Amazon, WikiLeaks, Lieberman: Power and Contract

Public officials interfere with private contracts too often. But most private parties have the guts to push back when deciding that freedom of contract and the law of contracts trump officious intermeddlers from the state. That friction explains stern denials by that government pressure influenced its decision to terminate its Web-server lease agreement with the notorious WikiLeaks, publicist of precious secrets, including a cache of diplomatic cables roiling public officials in capitals across the globe.

Amazon cited a clause in its provider contract where customers represent that they own all content posted on the site. WikiLeaks obviously breached that representation, giving amazon contractual grounds to terminate. Despite amazon’s stern denials, Senator Joseph Lieberman’s government affairs committee acknowledged that its staffers hectored the company about letting WikiLeaks use its space. The corporate denials are thus dubious. But at least amazon is right to cite its contract and the clear clause in it that makes its termination valid and at least the staffers were merely requesting information, rather than the Senator applying direct pressure.

In other visible examples of political intermeddling in contractual relations, at least one side has not come out looking so good. Three examples illustrate.

1. In March 2009, Senator Charles Grassley, Republican of Iowa, and President Barak Obama pressured American International Group (AIG) to dishonor contractual commitments to pay bonuses to employees of the beleaguered insurance giant taken over by the federal government. The company told the government to go to hell, in effect, proclaiming the sanctity of contracts. Neither the government nor the company ever considered the many valid grounds AIG had to excuse its contractual obligations. The government did not know the facts and the company obfuscated and stonewalled until public interest faded. 

2. In January 2009, Representatives Dennis Kucinich, Democrat of Ohio, and Ted Poe, Republican of Texas, pressured Treasury Secretary Timothy Geithner to induce termination of a co-branding and stadium naming contract between the New York Mets baseball team and Citigroup, the teetering bank rescued by massive infusion of federal bailout funds. The company likewise thumbed its nose, stressing that its deal with the Mets made eminent business and economic sense. The members of Congress acknowledged that they had never seen a copy of the contract.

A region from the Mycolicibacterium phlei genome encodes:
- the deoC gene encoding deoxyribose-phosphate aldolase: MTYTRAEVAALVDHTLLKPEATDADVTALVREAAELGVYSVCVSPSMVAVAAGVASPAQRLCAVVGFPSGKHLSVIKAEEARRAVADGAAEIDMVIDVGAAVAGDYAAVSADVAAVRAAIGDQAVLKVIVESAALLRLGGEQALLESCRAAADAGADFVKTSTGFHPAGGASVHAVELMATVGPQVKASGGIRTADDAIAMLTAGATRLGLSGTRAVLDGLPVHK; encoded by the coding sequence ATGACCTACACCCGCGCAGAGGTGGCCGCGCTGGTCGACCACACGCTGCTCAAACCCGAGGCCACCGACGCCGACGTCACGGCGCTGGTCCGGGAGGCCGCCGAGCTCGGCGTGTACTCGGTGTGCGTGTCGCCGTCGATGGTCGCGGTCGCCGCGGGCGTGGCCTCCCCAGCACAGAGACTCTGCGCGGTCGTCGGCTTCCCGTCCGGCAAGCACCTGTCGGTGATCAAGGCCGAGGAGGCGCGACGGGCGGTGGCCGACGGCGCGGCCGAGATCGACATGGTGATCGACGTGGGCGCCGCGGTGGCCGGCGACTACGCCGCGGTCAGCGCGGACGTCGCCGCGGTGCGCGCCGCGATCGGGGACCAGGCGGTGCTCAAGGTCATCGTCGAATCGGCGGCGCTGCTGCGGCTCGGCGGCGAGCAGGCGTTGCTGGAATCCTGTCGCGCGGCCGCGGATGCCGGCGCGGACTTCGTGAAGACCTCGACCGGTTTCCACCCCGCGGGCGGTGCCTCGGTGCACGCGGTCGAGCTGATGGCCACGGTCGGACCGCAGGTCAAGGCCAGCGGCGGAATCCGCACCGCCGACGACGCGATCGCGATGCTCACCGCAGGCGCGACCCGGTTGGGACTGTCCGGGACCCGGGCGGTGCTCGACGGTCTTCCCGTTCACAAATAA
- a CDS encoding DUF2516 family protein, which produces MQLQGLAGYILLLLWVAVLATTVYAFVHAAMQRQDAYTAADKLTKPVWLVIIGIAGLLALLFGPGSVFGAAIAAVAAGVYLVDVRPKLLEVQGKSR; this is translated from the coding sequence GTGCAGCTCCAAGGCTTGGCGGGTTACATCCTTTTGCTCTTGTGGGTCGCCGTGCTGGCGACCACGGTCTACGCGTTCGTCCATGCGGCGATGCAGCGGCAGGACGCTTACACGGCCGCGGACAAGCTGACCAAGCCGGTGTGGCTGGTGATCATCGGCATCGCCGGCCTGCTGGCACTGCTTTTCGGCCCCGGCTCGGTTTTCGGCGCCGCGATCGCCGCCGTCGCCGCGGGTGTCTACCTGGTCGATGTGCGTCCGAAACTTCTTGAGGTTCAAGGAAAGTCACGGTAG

3. Campaign managers for President George Bush in September 2004 fanned the flames for CBS to terminate its contract with Dan Rather, after the anchor broadcast a story critical of Bush’s service in the National Guard during the Vietnam conflict that turned out to have been based on erroneous reporting. CBS put Rather on the bench for 15 months and then fired him, paying him about $12 million pursuant to his contract but bruising the star’s ego and diminishing his stature. It did so in meticulous conformity with their contract. Rather lost a lawsuit claiming CBS was in breach. Despite compliance, the company did not look good bowing to partisan political pressure and the campaign of a sitting President looked childish in the finger-pointing.

So far, Lieberman’s staff and Amazon look all right. But, of course, the story is young. More leaks may come.

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8 Responses

  1. Adam says:

    I’m not sure that it’s obvious that Wikileaks breached the ownership representation. As US Government works, the cables are not subject to copyright. So in an important sense there’s nothing to own.

  2. Lawrence Cunningham says:

    Thanks Adam. I was glib in highlighting the ownership concept in amazon’s policy. The policy is broader. It says customers: “represent and warrant that [they] own or otherwise control all of the rights to the content . . . that [they] post; that the content is accurate; that use of the content [they] supply does not violate this policy and will not cause injury to any person or entity.”